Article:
With Bezier paths, it's easy to click points around your object. Students get a little flustered the first few times they accidentally drag rather than click and drag handles appear, but they can get over that. The part that's difficult comes at the end, where they have to click Path to Selection, then Feather as a separate step (they don't need to feather the first time, but eventually they'll need it). And then there's the problem that the path as well as the selection remains visible, a distraction that they don't understand.

When I saw that Christian had been teaching some students the iscissors while I was teaching others paths, I thought, gee, good idea. Iscissors should be more straightforward, no? Well, no, as it turns out. New students have great difficulty making an iscissors selection. They're fine as long as they're clicking their points; the problem comes when they get to the last point, when in order to make a selection you must click carefully on your first point, then click again inside the figure. A lot of students don't understand this no matter how many times you explain: they don't remember which was their first point (it doesn't look any different from the others), they can't see it anyway (it usually doesn't contrast much with the image), and they can't tell whether they clicked it successfully.

At that point they try to click inside the image and get a spurious extra point -- and then they panic and start clicking all over the place, ending up with a mess that is (as far as I've been able to tell) unrecoverable. The only fix is to toss out that figure and start over, but even that isn't easy to do (click on another tool then back on the iscissors tool button). Basically, the iscissors tool is far too confusing and most students need to be personally walked through it at least three times (some of them a lot more than that) before they get it.

Anyone who's read my writing on GIMP probably knows that I'm a quickmask zealot. I'm a born again quickmask prophet: I used GIMP for years without really understanding the quickmask, and when I finally grokked it, it made a huge difference in ease of selection. I sometimes joke that "the quickmask changed my life", and that's hyperbole, or course; but it sure did change my GIMP editing. People seem to fear the quickmask so I usually don't present it first, but maybe I should. These students are very eager and competent at painting, and I think they'd take to the quickmask very easily with far fewer stumbles than the other two methods have given them.

There's one other variant of shaped selection that I didn't list: the lasso tool in add and subtract mode. The lasso tool is terrifically hard to use to try to select a whole figure from an image. You'd have to have a preternaturally steady hand, plus you can't zoom in and scroll around since the whole figure has to be completed in one movement. But what you can do is make a rough selection with the lasso, understanding that you'll have some errors; then alternate between Add mode and Subtract mode as you use the lasso on smaller areas to get the selection just right. It's nearly as easy as the quickmask, and doesn't require a big conceptual shift. The only reason I'm leery is that I suspect the three modes would confuse a lot of students -- especially since the mode buttons have no labels, merely tooltips.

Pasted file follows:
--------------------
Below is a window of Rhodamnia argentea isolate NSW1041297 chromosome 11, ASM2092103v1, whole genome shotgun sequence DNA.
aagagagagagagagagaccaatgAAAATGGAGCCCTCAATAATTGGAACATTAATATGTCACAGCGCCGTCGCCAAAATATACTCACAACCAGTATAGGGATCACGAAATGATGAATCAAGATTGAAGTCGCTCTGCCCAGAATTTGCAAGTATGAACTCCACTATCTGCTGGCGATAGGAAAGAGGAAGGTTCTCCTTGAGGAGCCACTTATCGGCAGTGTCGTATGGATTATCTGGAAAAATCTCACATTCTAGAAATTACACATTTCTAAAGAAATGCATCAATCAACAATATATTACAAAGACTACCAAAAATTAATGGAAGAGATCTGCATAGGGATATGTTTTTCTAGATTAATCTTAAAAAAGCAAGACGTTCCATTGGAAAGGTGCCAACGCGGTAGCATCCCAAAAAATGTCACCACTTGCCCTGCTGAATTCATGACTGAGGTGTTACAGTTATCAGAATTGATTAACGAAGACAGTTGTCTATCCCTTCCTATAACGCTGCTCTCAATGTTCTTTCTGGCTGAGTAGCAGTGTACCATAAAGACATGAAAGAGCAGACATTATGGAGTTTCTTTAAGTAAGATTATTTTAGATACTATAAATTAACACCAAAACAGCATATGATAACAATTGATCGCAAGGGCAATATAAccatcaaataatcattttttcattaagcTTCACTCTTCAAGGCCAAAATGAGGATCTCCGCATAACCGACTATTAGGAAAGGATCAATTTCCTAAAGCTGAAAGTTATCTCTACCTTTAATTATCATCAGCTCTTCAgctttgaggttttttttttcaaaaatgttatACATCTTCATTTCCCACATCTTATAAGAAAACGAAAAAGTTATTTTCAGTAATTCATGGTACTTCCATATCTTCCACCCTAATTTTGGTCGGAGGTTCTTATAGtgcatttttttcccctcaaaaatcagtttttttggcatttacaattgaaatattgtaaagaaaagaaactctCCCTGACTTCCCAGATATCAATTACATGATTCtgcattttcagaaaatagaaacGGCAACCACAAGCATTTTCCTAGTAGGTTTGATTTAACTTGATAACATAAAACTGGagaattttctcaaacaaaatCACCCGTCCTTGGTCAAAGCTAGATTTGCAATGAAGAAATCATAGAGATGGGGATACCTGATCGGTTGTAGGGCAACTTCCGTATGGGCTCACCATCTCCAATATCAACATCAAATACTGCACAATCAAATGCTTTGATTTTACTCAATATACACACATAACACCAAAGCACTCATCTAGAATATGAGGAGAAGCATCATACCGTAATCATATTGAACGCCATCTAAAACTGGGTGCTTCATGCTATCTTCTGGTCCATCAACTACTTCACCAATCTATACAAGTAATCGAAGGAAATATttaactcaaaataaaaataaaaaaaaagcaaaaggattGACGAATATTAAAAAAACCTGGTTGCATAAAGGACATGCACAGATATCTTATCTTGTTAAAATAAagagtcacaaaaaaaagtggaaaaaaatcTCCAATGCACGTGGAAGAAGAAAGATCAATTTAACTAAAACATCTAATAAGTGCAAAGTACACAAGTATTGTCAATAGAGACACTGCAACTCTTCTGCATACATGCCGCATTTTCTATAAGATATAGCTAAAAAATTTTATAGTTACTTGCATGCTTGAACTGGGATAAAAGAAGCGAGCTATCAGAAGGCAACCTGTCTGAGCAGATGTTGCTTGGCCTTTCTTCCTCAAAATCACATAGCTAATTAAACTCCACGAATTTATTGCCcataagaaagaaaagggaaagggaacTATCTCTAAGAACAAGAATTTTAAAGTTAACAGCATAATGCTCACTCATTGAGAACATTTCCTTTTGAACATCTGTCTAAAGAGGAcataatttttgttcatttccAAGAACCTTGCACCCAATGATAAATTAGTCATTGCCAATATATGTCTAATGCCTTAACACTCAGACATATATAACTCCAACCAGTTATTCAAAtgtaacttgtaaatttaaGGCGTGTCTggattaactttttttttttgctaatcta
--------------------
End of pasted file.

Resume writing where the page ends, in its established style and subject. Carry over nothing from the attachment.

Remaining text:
While I'm on the topic, there's another issue that gives the students trouble besides selection: the floating selection that results from a paste. There's really no way to explain to a schoolkid why it's there (heck, maybe some day someone will explain that to me). And it's useless to try to get them to keep their Layers dialogs visible. (They don't even keep the toolbox visible most of the time; it's always covered by image windows. Most of these Edubuntu machines are working at 800x600 resolution, and there just isn't room on the screen for the normal GIMP window collection.)

So I try to drill them that "Every time you paste, you have to find the Layers window and click that button on the bottom left." Understandably, they often forget that step, then get into trouble because they can't see all their pasted layer, or some functions are greyed out.

Aside from selection and paste, the students seem to cope with GIMP remarkably well. Some of them have been exploring the menus for fun plug-ins, others are trying different patterns to make interesting backgrounds, and one even discovered how to make interesting effects with some of the specialized gradients. At the beginning I wondered if teaching GIMP might not be too ambitious, and maybe something simple like Tux Paint might be better. But GIMP is working out just fine except for those few stumbling blocks. The kids have a refreshing willingness to explore and try things, and the result is a whole lot of really fun images.

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[ 23:44 Apr 12, 2008    More gimp | permalink to this entry | ]

Mon, 22 Oct 2007

Flash Cards in Python

I'm taking an online Spanish class. My mom talked me into it -- she and I both periodically try to learn Spanish, then forget it again because we don't practice enough. The hope is that if we're both taking the same class, we'll converse with each other by email en Español, have more fun and learn better.